As we provide our service using a team-based approach, it is important for regular callers that a plan is documented to ensure proper communication across the team. This also ensures that the client does not have to repeat their story and their preferences at each contact.
Where clients contact the service six or more times, our counselling team undertake a therapeutic planning process which incorporates:
- The client's stated preferences, counselling goals and wishes. Where clients are able to, they will be invited to engage in a formal planning discussion. When this is not possible, this may be done via a review of records from counselling calls and clinical reflection;
- The counsellor's assessment taking into account the client's stated trauma impacts, strengths, psychosocial circumstances and stage of trauma recovery;
- Consultation with the clinical lead team;
- Consultation with client's other support services where consent has been obtained to do so.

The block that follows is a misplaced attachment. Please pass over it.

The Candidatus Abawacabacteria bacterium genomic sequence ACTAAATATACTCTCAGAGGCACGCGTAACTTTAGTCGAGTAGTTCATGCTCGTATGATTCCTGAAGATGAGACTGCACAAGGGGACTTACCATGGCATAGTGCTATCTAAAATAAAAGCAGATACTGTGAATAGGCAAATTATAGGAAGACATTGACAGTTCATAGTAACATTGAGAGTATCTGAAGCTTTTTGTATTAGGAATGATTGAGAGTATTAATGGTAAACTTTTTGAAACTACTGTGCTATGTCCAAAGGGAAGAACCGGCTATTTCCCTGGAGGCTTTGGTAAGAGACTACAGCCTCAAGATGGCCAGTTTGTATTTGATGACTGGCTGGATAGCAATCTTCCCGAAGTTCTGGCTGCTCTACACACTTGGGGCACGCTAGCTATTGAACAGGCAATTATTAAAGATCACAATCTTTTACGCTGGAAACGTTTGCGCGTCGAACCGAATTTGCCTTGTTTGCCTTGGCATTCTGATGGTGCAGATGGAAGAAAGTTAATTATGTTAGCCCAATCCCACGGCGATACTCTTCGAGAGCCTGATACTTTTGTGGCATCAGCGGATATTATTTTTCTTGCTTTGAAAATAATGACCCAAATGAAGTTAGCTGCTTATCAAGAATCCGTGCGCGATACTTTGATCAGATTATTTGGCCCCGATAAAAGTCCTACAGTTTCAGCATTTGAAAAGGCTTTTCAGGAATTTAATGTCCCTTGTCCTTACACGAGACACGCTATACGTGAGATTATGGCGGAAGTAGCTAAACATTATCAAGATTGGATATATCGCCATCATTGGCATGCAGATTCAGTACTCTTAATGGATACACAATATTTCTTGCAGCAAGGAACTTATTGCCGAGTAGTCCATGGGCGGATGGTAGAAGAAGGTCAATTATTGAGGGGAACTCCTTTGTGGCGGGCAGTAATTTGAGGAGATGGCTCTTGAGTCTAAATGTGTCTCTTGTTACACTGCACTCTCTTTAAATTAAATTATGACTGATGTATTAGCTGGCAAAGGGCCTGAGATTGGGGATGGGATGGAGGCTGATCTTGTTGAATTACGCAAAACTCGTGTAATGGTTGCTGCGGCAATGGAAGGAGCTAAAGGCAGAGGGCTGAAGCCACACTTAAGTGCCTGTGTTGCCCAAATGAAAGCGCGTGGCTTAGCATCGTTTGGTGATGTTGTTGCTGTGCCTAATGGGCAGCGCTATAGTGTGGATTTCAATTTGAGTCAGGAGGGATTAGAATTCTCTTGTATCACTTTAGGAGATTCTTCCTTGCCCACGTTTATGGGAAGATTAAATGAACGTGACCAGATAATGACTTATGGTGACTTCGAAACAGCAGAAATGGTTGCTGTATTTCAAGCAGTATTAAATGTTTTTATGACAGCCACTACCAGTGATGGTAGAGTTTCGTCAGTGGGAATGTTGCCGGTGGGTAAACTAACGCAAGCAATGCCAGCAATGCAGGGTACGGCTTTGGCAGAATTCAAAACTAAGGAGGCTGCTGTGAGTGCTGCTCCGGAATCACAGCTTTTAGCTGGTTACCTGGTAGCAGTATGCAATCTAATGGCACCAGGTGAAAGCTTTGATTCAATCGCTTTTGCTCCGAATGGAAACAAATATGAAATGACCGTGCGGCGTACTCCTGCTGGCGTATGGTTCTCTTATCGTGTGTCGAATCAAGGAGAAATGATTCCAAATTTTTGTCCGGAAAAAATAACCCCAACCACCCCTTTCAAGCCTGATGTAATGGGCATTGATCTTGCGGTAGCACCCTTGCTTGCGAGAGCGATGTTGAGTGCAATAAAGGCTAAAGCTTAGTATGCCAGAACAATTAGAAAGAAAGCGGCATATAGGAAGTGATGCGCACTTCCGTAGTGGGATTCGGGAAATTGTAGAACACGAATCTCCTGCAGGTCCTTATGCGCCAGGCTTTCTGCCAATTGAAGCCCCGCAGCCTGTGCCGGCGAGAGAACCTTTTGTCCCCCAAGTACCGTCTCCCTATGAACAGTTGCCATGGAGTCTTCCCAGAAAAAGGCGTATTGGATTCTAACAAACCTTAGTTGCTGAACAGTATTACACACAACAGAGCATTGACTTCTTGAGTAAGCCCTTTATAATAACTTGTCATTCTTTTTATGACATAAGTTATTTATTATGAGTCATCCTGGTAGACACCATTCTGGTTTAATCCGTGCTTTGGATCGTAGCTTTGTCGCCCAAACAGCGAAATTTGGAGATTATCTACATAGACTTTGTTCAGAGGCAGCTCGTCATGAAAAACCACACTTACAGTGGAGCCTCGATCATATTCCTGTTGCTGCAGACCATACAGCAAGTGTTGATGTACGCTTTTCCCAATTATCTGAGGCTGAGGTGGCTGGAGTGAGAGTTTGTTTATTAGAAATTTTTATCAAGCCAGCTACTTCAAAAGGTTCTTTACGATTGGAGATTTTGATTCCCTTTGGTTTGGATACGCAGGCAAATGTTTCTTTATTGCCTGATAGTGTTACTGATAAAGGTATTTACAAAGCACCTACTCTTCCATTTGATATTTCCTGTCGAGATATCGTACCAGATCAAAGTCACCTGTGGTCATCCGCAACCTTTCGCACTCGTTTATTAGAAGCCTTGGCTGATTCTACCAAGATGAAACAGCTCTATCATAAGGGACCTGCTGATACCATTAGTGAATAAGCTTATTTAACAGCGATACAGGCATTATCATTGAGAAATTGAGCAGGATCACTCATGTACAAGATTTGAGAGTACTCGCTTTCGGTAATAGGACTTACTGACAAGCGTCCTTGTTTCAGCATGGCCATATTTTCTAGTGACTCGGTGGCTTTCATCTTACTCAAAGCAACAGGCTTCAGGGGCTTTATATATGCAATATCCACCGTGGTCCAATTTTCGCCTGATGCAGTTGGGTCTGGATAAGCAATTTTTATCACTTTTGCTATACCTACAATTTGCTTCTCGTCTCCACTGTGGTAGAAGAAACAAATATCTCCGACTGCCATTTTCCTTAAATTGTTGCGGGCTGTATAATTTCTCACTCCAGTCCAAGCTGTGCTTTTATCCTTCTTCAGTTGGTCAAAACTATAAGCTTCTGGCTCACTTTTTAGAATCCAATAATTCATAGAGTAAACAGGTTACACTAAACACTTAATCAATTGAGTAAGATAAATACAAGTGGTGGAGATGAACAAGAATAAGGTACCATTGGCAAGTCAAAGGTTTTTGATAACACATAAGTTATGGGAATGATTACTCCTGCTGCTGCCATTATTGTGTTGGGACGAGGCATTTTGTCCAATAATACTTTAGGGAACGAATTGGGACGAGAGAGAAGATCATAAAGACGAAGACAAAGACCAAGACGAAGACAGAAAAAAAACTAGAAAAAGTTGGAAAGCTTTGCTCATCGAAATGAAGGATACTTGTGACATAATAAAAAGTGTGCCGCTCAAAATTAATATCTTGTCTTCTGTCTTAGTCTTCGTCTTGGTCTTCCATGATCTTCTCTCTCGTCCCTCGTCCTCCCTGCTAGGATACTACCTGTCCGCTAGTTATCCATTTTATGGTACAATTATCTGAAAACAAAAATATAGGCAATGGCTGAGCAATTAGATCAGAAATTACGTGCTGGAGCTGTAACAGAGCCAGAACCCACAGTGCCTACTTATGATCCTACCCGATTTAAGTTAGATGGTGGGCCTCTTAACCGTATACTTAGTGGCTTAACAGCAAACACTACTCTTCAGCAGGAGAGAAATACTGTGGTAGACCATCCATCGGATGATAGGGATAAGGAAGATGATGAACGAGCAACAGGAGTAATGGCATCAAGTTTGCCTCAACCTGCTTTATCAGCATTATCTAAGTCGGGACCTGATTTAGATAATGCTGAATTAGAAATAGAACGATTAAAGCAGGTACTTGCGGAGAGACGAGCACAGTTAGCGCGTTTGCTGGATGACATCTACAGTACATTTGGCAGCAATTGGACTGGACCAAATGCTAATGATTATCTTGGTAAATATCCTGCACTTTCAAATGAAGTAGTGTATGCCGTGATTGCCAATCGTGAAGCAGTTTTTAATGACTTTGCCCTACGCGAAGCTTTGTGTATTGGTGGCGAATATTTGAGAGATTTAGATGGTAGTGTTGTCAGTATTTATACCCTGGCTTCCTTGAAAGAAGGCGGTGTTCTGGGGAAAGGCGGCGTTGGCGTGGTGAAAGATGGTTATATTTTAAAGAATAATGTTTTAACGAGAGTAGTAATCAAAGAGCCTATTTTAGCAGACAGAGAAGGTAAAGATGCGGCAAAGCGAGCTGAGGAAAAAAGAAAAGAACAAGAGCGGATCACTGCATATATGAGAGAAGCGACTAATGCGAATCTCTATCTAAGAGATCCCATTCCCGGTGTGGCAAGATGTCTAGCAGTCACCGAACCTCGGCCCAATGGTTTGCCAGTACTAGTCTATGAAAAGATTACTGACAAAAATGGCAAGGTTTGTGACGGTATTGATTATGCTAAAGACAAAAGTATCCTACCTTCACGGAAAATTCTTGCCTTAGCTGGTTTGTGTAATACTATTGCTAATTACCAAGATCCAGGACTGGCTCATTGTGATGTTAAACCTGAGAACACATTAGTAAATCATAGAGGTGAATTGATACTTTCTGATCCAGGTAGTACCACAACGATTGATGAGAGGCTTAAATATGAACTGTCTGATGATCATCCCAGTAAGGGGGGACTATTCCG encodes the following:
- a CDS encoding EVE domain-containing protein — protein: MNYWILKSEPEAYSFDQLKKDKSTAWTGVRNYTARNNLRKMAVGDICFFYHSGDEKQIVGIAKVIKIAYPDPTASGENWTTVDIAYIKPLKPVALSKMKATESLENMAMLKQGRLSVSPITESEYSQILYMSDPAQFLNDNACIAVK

Working with complex trauma
Rape & Domestic Violence Services Australia understands that individuals who have experienced prolonged or repeated episodes of sexual, domestic or family violence experience a range of impacts.
These impacts can include unhelpful beliefs about themselves, the world and other people, internalising disorders (anxiety and depression), dissociation, difficulty managing emotions, difficulty with relationships and difficulty engaging in their community. This experience is what is referred to as 'complex trauma'.
Rape & Domestic Violence Services Australia understands that these behaviours represent efforts that individuals have had to make in order to survive the cumulative effects of violence and disrupted early attachments. Our counsellors work with individuals to recognise and understand these behaviours as responses to their experiences of violence and abuse.
Many clients with complex trauma have difficulty maintaining consistent engagement with services and supports. Some clients have expressed to us that they tolerate the anonymity and distance of telephone counselling better than face to face counselling.